Interrogating Ellie is Julian Gray’s fictionalized account of the real life of Ellie Maurer – who becomes Ellie Bauer for the book, a British woman who lived in Austria for the duration of World War II. Gray combines Ellie’s real life and the people she knew, based on her interrogation files, with other colorful characters who are drawn and adapted from other stories of Austria during the 1940s.
The fictionalization of reality in Interrogating Ellie does not make the reality of horrors in World War II any less.
Ellie Bauer is a woman who can’t be classified, literally and figuratively. Growing up without her mother and not having any idea who her father was, she comes to adulthood searching for a family. This would seem to be why she agrees to move from Jersey to Austria with her Austrian husband and their daughter just as the Nazis come to power. To say it is a mistake would be putting it lightly.
But this is an area we don’t often read about in World War II – average Austrian families and how they dealt with national pride warring with National Socialism. And Gray handles it beautifully. Ellie goes through the things during her time with the Bauer family that many women have gone through, but it’s made more daunting by the Nazis.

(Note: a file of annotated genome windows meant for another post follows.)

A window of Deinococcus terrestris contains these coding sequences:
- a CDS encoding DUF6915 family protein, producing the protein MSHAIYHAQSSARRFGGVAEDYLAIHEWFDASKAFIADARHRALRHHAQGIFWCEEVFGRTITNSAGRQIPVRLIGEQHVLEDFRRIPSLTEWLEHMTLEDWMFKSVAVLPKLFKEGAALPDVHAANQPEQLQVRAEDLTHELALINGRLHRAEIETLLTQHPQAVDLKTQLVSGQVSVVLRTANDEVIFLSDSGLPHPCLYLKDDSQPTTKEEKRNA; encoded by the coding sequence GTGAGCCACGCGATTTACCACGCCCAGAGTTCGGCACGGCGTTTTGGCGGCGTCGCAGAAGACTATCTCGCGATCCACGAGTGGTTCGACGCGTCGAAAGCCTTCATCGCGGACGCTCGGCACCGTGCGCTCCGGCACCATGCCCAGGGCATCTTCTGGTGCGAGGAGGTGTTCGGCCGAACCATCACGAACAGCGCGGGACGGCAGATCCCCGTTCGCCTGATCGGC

When she’s cut off from her family, she’s forced to survive the war on her own in Austria. She alternates between following the rules – registering with the work and housing authorities – and breaking the rules – hosting clandestine resistance meetings while not being registered to work. It’s about survival for Ellie, nothing else. She has no firm political alliances and even as she learns more about what the swastika and the men behind it mean, she carries on for herself most of all.
And it doesn’t end after the war.
Ellie is forced to fight her way out of Austria to get home to some sort of life in England. She has to fight Austrians, Americans, and British for the right to keep searching for her place in the world. And she never really finds it, even when she wins – or what passes for winning.
Gray’s book on World War II isn’t cloak and dagger resistance movements and it isn’t focused on the concentration camps. It’s more like reality, reality that probably was for a lot of women in that time and in that place. That is what makes it beautiful.
Interrogating Ellie is available for purchase now.
I received a copy of Interrogating Ellie through NetGalley and cloiff books in exchange for an honest & original review.